As part of my coursework at SUNY New Paltz, I explored print and editorial design thorough a semester long project consisting of three parts. We were originally given the essay "The World of Wrestling" by Roland Barnes and were asked to pair the text with two additional text of our choosing to create a connection and inner relation between all sources. "Fighting for an Audience" aims to combine the spectacle and awe of wrestling and it's misinterpretation in conjunction with how the media alters our perception of suffering on a global scale. The book is then translated to newsprint to condense all of the content in the book even further as well as into a promotional video with some of its most notable quote sources.
When putting together this project, I was to investigate the kinds of text I was working with and trying to figure out how the type can convey the story and vibe that I was aiming for. On separate documents, I began to test out different types of typefaces and how they worked as titles, headers, sub headers, bylines, body copy, captions, and more. The fonts that I ended up using for this project consisted of Kaneda Gothic and Utopia Std. Their differences with one being a condensed sans serif font with the other being a classic serif print font I found to have juxtaposed each other in an interesting way.
Once the font styles have been selected, I worked on establishing a grid that would remain consistent throughout the book for all of the selected text. I decided that the entire book would look better if there was to be some padding at the top and bottom of the page so then the entire story can remain "boxed in" throughout the entirety of the book.
The data spreads and a number of images were an exception to this rule that I had established.
Custom Data Visualization
To combine another element of spectacle and performance, I encountered a spreadsheet from Github about college marching band fight songs from the top 5 college football conferences in the country.
The way that the spreadsheet was arranged contained a lot of variables containing yes or no fields, indicating whether or not a song contained a certain aspect of not. I felt that it was important to define what was being measured or indicated in each song and how it can later be represented through simple shapes and colors.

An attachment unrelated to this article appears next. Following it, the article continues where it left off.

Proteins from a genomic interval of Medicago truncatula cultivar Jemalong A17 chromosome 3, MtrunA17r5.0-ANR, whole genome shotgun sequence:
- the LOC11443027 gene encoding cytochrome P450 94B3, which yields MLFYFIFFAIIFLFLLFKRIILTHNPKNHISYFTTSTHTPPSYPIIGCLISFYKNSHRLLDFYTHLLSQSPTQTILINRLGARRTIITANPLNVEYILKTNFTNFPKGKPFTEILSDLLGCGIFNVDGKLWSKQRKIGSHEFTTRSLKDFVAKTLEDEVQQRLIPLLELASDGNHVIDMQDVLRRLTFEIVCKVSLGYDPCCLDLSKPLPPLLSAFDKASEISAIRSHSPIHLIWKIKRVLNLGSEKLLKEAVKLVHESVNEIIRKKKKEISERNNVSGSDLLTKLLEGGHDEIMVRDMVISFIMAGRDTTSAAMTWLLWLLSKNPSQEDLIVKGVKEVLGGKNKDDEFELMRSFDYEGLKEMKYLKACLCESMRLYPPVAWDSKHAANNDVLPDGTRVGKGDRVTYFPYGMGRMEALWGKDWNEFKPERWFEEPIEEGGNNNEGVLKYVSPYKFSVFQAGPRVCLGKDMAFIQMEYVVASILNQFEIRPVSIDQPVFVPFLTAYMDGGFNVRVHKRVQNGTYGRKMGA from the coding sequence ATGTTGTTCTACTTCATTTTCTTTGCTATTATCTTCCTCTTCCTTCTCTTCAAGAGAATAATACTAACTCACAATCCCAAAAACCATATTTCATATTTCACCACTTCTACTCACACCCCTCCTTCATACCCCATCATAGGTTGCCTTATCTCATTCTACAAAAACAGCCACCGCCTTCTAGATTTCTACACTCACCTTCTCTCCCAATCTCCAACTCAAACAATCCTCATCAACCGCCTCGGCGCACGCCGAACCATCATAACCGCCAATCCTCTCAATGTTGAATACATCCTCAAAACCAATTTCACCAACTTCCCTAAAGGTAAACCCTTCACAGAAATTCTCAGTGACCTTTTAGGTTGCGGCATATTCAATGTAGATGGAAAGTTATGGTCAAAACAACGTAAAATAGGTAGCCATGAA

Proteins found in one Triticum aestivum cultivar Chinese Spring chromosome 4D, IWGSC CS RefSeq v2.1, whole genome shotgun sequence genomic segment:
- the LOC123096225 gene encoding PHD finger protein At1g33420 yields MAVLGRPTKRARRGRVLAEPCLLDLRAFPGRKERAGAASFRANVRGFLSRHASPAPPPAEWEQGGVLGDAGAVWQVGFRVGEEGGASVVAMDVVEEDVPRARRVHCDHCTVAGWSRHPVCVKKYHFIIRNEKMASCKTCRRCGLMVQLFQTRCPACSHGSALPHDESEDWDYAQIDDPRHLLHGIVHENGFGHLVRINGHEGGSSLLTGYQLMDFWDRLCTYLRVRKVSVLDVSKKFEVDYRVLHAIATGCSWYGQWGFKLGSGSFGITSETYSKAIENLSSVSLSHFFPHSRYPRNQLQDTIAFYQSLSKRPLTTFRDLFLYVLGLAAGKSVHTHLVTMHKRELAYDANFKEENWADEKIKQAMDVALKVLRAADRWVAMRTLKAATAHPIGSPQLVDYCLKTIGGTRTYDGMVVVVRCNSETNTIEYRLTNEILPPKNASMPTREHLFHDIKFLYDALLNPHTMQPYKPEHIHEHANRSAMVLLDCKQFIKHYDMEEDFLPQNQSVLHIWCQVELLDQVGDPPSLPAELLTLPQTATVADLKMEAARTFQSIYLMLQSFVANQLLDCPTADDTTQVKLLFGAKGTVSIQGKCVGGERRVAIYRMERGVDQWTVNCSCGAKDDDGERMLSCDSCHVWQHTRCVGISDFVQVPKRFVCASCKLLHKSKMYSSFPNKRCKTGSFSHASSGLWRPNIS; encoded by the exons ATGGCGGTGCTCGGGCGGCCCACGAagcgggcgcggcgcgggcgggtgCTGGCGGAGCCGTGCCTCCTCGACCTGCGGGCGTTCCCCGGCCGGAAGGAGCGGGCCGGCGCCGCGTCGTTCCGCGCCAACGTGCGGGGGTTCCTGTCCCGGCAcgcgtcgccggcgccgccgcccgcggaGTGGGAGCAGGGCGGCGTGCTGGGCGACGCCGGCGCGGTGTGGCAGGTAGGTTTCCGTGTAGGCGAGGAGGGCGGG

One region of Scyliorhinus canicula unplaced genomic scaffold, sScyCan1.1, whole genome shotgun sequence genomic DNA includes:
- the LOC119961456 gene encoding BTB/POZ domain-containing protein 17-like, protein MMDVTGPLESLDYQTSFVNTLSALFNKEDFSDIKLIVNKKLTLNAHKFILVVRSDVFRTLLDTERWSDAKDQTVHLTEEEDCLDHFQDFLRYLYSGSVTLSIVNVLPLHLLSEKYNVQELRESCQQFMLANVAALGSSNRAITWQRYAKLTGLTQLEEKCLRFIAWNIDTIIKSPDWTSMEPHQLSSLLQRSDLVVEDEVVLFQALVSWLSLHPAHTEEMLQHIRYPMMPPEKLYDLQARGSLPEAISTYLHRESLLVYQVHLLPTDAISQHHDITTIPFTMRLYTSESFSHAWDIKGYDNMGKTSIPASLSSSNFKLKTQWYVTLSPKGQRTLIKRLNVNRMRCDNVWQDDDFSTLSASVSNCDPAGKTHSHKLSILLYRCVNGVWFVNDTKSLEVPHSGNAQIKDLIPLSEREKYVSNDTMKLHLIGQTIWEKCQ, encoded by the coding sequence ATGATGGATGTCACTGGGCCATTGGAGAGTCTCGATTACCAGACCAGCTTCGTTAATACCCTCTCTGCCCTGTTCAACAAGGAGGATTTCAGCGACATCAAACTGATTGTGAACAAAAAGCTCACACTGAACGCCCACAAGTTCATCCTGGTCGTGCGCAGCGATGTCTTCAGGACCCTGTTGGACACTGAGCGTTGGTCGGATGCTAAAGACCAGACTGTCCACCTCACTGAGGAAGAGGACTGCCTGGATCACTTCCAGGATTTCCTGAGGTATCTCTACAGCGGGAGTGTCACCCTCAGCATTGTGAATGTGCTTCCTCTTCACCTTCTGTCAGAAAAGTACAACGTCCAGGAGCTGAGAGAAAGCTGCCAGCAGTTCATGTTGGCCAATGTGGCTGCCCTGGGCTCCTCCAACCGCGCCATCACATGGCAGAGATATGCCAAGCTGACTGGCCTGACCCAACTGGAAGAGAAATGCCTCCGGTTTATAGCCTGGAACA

Some personal noted that I took regarding the different measures and identifications from the fight songs spreadsheet. I was mostly also trying to see how data can be conveyed by an instance or the amount of "fight" instances mentioned in the song.
The following spreads consists of how the small multiple visualizations were laid out in Fighting For An Audience. The first spread consists of a how to key legend before the actual display of the data and information in the following two spreads.
I tested out different variation for the design of the book cover. At this stage, I felt that there was not enough contrast between the background color and pages in the book but wanted to test out visual elements and photography instead.
From Book to Newspaper
the newspaper designed tied with the Fighting for An audience is titled, "Fight, Perform, Suffer", which are the three large themes involved in the text of the book. In designing this, I worked with traditional editorial layout concepts while keeping its visual elements aligned with its overall branding. The challenge in putting this together was in containing all of the text from the book into the 8 pages I chose to work with for this part of the project.
The final part of this project was to create a short promotional video for our book and newspaper. The direction that I choose to go with the video vastly differed from my dense, detailed approach that I took with both print aspects of the project. I was inspired by the SNL comedian introductions designed by Pentagram, I wanted to design name introductions for individuals who's quotes I have included in the book and newspaper.
The style of the type for the names are also meant to create a reoccurrence of style with the cover of the newspaper. The video itself is about 20 seconds long and was put together in Adobe After Effects